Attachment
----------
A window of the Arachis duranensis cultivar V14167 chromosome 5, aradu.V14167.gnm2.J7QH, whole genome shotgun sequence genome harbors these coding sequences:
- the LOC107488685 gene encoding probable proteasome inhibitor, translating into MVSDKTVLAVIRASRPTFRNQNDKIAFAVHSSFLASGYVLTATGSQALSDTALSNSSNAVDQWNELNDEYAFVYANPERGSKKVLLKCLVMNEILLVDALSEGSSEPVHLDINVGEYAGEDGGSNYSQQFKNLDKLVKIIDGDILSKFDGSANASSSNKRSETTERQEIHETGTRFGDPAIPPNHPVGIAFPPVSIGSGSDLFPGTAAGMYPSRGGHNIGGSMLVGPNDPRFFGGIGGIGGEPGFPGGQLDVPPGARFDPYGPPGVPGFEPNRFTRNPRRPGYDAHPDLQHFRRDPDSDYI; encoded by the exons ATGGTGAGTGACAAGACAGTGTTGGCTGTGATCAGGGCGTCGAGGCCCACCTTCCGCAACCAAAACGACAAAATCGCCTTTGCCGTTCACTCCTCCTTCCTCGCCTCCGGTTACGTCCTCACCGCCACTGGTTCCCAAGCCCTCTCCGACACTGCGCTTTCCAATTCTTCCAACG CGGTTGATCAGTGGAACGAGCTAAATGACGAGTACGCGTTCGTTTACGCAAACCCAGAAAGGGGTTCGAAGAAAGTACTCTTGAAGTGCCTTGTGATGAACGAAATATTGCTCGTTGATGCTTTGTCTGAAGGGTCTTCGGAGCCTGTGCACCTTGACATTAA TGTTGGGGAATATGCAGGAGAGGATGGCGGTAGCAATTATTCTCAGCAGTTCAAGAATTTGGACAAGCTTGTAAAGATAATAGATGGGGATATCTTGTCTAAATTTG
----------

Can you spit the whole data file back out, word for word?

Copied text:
A window of the Arachis duranensis cultivar V14167 chromosome 5, aradu.V14167.gnm2.J7QH, whole genome shotgun sequence genome harbors these coding sequences:
- the LOC107488685 gene encoding probable proteasome inhibitor, translating into MVSDKTVLAVIRASRPTFRNQNDKIAFAVHSSFLASGYVLTATGSQALSDTALSNSSNAVDQWNELNDEYAFVYANPERGSKKVLLKCLVMNEILLVDALSEGSSEPVHLDINVGEYAGEDGGSNYSQQFKNLDKLVKIIDGDILSKFDGSANASSSNKRSETTERQEIHETGTRFGDPAIPPNHPVGIAFPPVSIGSGSDLFPGTAAGMYPSRGGHNIGGSMLVGPNDPRFFGGIGGIGGEPGFPGGQLDVPPGARFDPYGPPGVPGFEPNRFTRNPRRPGYDAHPDLQHFRRDPDSDYI; encoded by the exons ATGGTGAGTGACAAGACAGTGTTGGCTGTGATCAGGGCGTCGAGGCCCACCTTCCGCAACCAAAACGACAAAATCGCCTTTGCCGTTCACTCCTCCTTCCTCGCCTCCGGTTACGTCCTCACCGCCACTGGTTCCCAAGCCCTCTCCGACACTGCGCTTTCCAATTCTTCCAACG CGGTTGATCAGTGGAACGAGCTAAATGACGAGTACGCGTTCGTTTACGCAAACCCAGAAAGGGGTTCGAAGAAAGTACTCTTGAAGTGCCTTGTGATGAACGAAATATTGCTCGTTGATGCTTTGTCTGAAGGGTCTTCGGAGCCTGTGCACCTTGACATTAA TGTTGGGGAATATGCAGGAGAGGATGGCGGTAGCAATTATTCTCAGCAGTTCAAGAATTTGGACAAGCTTGTAAAGATAATAGATGGGGATATCTTGTCTAAATTTG